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Indo-French educational partnerships: Institutions, Technologies and Higher Education

Abstract : Chapter 1 Why France and India? The Convergence Hypothesis The cross-fertilization of insights derived from French and Indian intellectual History, with, on the one hand, the Age of Enlightment in Western Europe in the 18th century, bringing forward an autonomous position for knowledge in human societies, and, on the other hand, the visionary prediction made by Radhakrishnan (1911, 1933, 1936) that India’s future would be built in her classrooms, have ignited an innovative pluridisciplinary reflection on the role played by these two countries in the fabric of the knowledge-based economy in the twenty-first century (Pilkington and Nair, 2013, p.2). Pilkington and Nair (2013, p.8) have laid the ground for the characterization of a triple knowledge-based convergence between the French and the Indian higher education systems on academic, economic and institutional grounds. Building on these intuitions, the present books at consolidating what we call the convergence hypothesis between the two countries. This convergence hypothesis is paramount in the current debates over comparative education systems at the juncture between globalisation studies and educational science. •Cross-fertilization of France and India’s intellectual Histories •A pluridisciplinary outlook on the knowlegde-based economy •A triple knowledge-based convergence between the two higher education systems Chapter 2 Education, Growth and Development For Aghion and Cohen (2004), the link between higher education investment and growth becomes more relevant when a country’s economy is no longer based on imitation, and begins to rely instead on innovation as the main engine for growth. Pilkington (2012, p.45) reminds us that the ‘knowledge triangle’ – research, education and innovation– is a core factor in European efforts to meet the ambitious Lisbon strategy and its stated objective that knowledge should lie at the heart of the EU in order to turn its economy into the ‘most dynamic competitive knowledge-based [one] in the world’ (European Parliament, 2000). In India, the growth of the last decade has been impressive (IMF, 2014); with a GDP close to $2 trillion, the third largest economy in the world on a PPP basis (ibid.) is now an emerging giant in the global arena; but has this growth performance been matched by an equivalent increase in the supply of higher education graduates (Pilkington, & Nair, 2013)? In this respect, the NKC has suggested the creation of 1500 universities by 2015 (National Knowledge Commission, 2008). The enhancement of human capital is also a key driver of economic development and should be put back into perspective with the discussions over urbanisation in India. A lot of unaided colleges are still implanted in rural areas, and the access to higher education of the rural population of India is still a key component of the future development path of the country. Likewise, an ongoing reflection and at times a raging debate (Pilkington, 2014) is taking place of the best way to improve French bibliometric output. The dualism between public universities and Grandes Ecoles is one of the coping stones of the French system (Pilkington & Nair, 2013, Pilkington, 2014, see Chapter 3 this volume). This chapter aims at uncovering the stakes in the current evolution of the architecture of the two higher education systems, and offers an original perspective on the articulation between higher education, economic growth, and development. •The link between higher education and growth •The knowledge triangle and the Lisbon strategy •Human capital and economic development Chapter 3 The French higher education landscape The French higher education system is characterized by its recent move towards the Bologna process with the autonomy granted to university and the adoption of the 3 – 5 – 8 (Bachelor, Master, PhD) architecture, and its enduring dualism between public universities and Grandes Ecoles reserved to the elite of the nation (Pilkington 2012, 2014) with heated discussions concerned the efficiency of the system and the existence of possible research synergies between the two parallel systems. In this chapter, we try to single out the strengths of the French higher education system (Pilkington, 2012, Bejean & Monthubert, 2014), in order to put forward a strategic vision for the coming decade within the context of broader global evolutions in the knowledge-based economy. We also allude to a certain number of weaknesses of the French system (underfunding of public universities, lack of selection at the entry of public universities, embryonic reflection on the creation of interdisciplinary colleges). We are convinced that the French higher education system is at the crossroads, with an urgent need to adapt the demands of internationalisation and global competition in the sphere of higher education. The broader issue is also about the policy strategies devised by France in order to adapt to the new knowledge-based economy in the twenty-first century. •France and the Bologna Process •A SWOT analysis of the French higher education system •The internationalization of higher education: the key to French prosperity Chapter 4 The Indian scenario The architecture of the Indian higher education system is certainly not a simple one, with the legacy of the British empire, the distinction between deemed and non-deemed universities, aided and non-aided colleges, rural and urban institutions (Pilkington and Nair, 2013). The Indian business sector today depends on its higher education system. The supply of graduates also assumes great importance in twenty-first century India. The enhancement and the modernisation of the Indian higher education system have recently been redefined as a national priority, which has triggered a comprehensive wave of reforms ((Anandakrishnan, 2010). It is certainly the youth of the Indian population, which will constitute the most decisive asset in the new global knowlege-based economy (Pilkington & Nair, 2013, p.5). The mass-scale of Indian higher education in the 21st century is increasingly posing a challenge to governing bodies. The 11th Plan (2007–2012) addressed the necessary reforms in the light of widening disparities concerning the estimated enrolment rates of various ethnic, religious and socio-economic groups. It also addressed issues of quality and financing of higher education in the context of massive privatisation, together with unbridled growth of foreign educational providers (Pilkington, 2014, p.117). In this chapter, we try to sketch out a road map for the Indian higher education scenario in the next decade, and posit a certain number of additional elements of convergence with the French system (past and present). •Mapping the Indian higher education system •A road map for the next decade •A comparative approach Chapter 5 An Indo-French virtual university project This ultimate chapter is interdisciplinary in scope at the juncture between education science, globalisation studies and and information technology. Indo-French cooperation has existed for many years. One can mention the Indo-French Center for the Promotion of Advanced Research (IFCPAR) co-funded by the French Ministry for Foreign Affairs and the Indian Department for Science and Technology, and the Indian Ministry of Science and Technology. It is a flagship programme for scientific cooperation between France and India and dates back to the very fruitful discussions between former French President Valéry Giscard d’Estaing and former Indian Prime Minister Indira Gandhi. It has greatly facilitated the exchange of faculties, the organisation of conferences, seminars and roundtables, as well as the dissemination of research documents. This was made possible by the identification of scientists and scientific institutions with mutually reinforcing research agendas and the potential to strengthen future cooperation between the two countries. Finally, the programme has also promoted applied/industrial research projects through enhanced collaboration between higher education institutions and the industry in a broad sense. Regarding the possibility of creating a new Indo-French virtual university, we draw on the insights of Pilkington (2014, p.123). Finally, the possibility of designing a truly Indo-French virtual university (together with an international e-campus) should be given further consideration in the near future. Indeed, never have the two countries been so close to achieving such an unprecedented academic, technological and institutional breakthrough in the global higher education arena. The term “virtual university” is often not clearly defined and is used to refer to both “conventional” campus-based universities offering online courses (“hybrid” institutions, “brick-and-mortar”) and virtual universities in a “pure” form in the sense that all their activities are delivered online via the Internet. A virtual university may be defined as an institution which is involved as a direct provider of learning opportunities and uses the internet to deliver its programs and courses while receiving tuition support (Ryan et al. 2000, p. 2). The skeleton of this virtual university project is provided by Pilkington and Nair (2013, p.12) who have proposed an innovative architecture for an Indo-French Knowledge Management system with the objective to secure a competitive advantage in the knowledge economy. •Indo-French cooperation in higher education: where do we stand? •Paving the way for a new Indo-French virtual university •An Indo-French Knowledge Management system: a new perspective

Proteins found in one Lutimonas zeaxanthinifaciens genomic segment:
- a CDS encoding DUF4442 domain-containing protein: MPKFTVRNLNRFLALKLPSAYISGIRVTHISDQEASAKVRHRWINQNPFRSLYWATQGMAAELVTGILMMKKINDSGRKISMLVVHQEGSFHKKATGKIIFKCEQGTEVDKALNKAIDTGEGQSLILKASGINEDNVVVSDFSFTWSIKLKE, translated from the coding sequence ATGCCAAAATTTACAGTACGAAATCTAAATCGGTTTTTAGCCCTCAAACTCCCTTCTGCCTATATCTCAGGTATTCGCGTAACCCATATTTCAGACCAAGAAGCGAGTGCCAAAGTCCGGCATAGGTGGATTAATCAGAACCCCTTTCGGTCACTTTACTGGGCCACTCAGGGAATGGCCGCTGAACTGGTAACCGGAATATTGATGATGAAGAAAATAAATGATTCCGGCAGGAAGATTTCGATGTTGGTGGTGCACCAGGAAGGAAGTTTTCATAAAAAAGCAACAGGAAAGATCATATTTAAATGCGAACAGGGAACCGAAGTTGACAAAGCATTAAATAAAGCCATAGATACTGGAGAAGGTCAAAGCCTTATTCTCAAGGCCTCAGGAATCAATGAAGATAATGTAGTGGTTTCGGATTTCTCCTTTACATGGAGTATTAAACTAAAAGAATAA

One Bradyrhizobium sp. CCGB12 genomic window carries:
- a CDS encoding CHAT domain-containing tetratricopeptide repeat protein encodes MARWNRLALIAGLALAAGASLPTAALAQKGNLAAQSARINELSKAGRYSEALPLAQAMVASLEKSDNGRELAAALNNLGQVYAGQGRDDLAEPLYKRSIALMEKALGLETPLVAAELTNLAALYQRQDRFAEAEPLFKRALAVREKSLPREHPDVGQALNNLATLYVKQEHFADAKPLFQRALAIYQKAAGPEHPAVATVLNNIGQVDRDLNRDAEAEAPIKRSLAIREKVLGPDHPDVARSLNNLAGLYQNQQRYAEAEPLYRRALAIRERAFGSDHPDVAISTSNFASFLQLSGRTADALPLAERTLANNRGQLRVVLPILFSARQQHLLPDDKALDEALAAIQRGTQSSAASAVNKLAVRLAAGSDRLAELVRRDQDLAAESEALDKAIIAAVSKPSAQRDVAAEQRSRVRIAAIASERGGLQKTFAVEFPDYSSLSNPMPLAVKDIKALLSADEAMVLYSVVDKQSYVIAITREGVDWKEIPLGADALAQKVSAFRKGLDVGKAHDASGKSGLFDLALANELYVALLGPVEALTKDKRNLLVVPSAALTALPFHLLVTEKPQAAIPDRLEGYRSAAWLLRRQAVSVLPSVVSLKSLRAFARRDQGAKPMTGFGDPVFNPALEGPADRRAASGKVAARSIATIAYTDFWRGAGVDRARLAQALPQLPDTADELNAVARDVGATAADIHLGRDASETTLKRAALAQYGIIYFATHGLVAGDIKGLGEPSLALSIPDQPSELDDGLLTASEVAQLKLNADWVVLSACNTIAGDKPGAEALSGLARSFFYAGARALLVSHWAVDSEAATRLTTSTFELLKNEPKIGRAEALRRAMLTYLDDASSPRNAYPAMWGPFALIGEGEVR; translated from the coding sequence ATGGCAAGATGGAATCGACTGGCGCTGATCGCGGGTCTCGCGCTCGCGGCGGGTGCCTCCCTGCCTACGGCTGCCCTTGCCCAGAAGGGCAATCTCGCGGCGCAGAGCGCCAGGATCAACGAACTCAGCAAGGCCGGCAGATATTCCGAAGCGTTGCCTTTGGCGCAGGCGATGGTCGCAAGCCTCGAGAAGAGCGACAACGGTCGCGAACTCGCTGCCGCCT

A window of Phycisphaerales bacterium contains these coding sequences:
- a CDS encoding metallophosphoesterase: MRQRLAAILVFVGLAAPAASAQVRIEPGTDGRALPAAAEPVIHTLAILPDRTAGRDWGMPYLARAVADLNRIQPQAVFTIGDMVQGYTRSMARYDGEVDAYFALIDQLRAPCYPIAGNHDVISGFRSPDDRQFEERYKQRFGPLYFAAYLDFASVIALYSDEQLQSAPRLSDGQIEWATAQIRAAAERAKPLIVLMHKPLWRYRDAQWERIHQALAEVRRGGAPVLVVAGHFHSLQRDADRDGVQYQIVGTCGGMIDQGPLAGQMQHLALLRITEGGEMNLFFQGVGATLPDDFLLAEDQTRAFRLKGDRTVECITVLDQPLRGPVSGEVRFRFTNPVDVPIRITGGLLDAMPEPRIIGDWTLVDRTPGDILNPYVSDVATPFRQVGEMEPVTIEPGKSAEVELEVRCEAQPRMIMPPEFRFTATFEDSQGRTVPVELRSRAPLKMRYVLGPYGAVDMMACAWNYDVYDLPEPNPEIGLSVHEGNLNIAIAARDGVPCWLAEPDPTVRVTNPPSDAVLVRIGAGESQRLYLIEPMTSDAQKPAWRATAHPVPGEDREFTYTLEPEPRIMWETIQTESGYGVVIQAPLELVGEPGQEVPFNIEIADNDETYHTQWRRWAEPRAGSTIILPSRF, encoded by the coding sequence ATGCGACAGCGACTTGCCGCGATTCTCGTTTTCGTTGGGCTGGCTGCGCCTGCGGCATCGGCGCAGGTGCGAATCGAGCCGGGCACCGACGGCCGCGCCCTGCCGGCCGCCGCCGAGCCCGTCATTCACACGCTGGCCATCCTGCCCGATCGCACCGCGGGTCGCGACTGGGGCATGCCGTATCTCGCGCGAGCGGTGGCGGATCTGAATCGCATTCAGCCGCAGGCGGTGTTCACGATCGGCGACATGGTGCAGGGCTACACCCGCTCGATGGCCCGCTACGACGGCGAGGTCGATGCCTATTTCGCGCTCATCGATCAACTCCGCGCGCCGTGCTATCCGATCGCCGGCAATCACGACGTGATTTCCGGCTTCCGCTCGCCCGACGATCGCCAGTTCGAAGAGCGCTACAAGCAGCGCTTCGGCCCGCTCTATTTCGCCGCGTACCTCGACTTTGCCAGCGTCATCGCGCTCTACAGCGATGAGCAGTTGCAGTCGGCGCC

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Pilkington Marc, Geeta Nair. Indo-French educational partnerships: Institutions, Technologies and Higher Education . Palgrave Pivot. Palgrave Macmillan, 2016. ⟨hal-01232035⟩